It has taken four years, but GM Financial is finally offering a full range of products to General Motors dealers, prompting the captive lender's CEO to predict a "tremendous amount of growth" in 2015.
"Over the last four years, we've been building our capabilities in areas like loan, lease and dealer-lending products like floorplanning," CEO Dan Berce told Automotive News. "Now that we have all our capabilities built up, we will be able to grow our finance penetration at a better rate going forward."
GM Financial certainly has room to grow. It financed about 10 percent of all GM new-vehicle loans and leases in the U.S. in the third quarter, Berce said. But a typical captive finance arm's penetration rate would be more than 50 percent, he said.
"We're coming off a very low base of finance penetration for GM Financial into GM sales channels," Berce said. "We expect the industry itself to show new-car [sales] growth in 2015 over 2014 -- and 2014 was a good year -- but we have the added growth trigger of increasing our financial penetration."
General Motors bought GM Financial in October 2010 when it was AmeriCredit, an independent lender that specialized primarily in subprime loans.
"We've spent literally the last four years on our product capability," Berce said. The first thing the lender did after the GM purchase was roll out leases, a new business line for it at the time. Said Berce: "We were able to offer our first lease product within 90 days after GM bought us."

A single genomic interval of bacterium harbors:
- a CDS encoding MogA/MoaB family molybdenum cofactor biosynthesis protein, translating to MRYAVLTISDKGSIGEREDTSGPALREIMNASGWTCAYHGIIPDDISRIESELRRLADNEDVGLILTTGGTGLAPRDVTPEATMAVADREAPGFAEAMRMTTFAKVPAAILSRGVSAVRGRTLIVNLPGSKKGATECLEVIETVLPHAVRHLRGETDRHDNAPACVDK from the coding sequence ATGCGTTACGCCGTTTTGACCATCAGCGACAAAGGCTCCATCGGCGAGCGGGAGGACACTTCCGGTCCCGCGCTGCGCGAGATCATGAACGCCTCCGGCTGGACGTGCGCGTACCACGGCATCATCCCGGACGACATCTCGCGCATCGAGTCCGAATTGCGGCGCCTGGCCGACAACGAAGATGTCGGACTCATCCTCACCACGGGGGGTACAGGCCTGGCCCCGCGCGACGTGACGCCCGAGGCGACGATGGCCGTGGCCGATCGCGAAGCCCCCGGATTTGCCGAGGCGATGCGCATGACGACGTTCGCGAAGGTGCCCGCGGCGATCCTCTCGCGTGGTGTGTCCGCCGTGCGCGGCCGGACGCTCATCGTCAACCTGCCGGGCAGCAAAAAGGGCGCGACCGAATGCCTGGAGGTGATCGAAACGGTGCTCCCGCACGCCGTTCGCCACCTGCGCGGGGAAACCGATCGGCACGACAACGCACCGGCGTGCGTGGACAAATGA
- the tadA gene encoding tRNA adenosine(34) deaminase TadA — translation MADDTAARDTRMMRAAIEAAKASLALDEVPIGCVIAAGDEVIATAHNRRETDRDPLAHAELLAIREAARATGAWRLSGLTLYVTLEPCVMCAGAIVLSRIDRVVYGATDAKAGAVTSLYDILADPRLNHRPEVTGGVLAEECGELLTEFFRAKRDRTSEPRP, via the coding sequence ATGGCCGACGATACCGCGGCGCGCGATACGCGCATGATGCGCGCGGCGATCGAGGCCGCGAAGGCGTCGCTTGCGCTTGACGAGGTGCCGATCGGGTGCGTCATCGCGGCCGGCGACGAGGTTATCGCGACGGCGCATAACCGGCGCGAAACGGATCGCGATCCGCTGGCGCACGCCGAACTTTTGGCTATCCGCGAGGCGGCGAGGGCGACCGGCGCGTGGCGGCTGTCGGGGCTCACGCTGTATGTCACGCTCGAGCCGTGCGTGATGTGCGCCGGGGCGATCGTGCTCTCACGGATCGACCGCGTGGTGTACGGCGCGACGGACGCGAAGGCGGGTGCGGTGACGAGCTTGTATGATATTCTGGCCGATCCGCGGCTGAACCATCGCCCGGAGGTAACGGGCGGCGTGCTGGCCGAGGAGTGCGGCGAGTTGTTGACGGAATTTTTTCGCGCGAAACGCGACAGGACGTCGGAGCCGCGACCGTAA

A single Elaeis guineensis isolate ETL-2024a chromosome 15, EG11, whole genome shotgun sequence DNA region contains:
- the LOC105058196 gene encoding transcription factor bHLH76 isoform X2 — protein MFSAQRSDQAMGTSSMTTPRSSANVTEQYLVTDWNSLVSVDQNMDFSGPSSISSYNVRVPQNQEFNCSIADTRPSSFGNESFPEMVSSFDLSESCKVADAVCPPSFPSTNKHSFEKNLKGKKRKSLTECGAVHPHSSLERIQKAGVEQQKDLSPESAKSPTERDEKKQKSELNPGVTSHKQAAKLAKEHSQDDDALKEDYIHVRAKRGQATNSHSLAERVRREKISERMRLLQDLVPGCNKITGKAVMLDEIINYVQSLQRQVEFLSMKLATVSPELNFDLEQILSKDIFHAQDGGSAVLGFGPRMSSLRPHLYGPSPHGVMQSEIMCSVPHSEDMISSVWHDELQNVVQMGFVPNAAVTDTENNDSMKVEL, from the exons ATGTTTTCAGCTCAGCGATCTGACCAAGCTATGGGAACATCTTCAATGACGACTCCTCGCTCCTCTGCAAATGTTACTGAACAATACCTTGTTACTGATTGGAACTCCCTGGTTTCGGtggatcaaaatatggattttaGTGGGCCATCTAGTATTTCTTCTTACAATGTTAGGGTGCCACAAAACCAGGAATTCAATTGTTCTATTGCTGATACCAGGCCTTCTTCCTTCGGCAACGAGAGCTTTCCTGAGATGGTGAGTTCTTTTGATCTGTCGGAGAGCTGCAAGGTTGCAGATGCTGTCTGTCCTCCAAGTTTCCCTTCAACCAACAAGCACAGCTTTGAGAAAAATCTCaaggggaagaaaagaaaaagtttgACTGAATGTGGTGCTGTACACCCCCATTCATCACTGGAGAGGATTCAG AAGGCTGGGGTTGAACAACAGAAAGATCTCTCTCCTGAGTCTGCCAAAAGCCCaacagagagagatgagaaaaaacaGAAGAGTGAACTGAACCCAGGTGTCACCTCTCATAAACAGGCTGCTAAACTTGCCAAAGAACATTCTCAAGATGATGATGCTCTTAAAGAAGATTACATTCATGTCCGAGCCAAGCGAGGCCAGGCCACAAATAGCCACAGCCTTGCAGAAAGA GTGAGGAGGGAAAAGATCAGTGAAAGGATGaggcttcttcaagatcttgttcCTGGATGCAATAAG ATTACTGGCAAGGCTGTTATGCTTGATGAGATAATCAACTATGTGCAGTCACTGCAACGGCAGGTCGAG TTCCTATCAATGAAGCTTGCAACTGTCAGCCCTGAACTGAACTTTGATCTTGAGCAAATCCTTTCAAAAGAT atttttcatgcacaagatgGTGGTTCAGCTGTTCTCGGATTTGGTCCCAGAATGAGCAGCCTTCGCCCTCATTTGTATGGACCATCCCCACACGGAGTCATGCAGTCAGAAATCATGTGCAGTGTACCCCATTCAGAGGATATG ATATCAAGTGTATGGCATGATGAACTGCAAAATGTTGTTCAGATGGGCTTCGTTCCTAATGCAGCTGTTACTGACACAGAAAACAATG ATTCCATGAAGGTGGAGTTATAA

By July 2011, GM Financial offered a spectrum of lease products that covered every consumer demographic. In 2012, it introduced a floorplanning product for dealers "with all the ancillary dealer finance products such as real estate loans and lines of credit," Berce said.
But the former subprime specialist still was just getting up to speed in terms of financing consumers with prime-quality credit. This year, GM Financial rolled out a prime loan on Nov. 1 to all GM dealers and a lease program for business customers in September. The programs are in their infancy but "going well," Berce said.
And he's patient.
"We don't expect the penetration to get from that 10 percent number to 50 percent overnight," he said.
The pace of GM Financial's growth will depend on competition and how other lenders are serving GM, as well as the level of incentives that GM offers at any given time for loans or leases. GM Financial will add a lease program for municipal fleets next year, too.
In September, Standard & Poor's upgraded GM Financial to investment grade. Berce said that will be a catalyst for growth, too.
"If you look at GM Financial today, we have a full suite of products that any other captive would have -- meaning loans from subprime to prime, a full spectrum of leasing and all the dealer finance products," Berce said. "It took us literally four years to get to this point because we had to build out a lot of infrastructure, do a lot of systems work, hire a lot of people and expertise."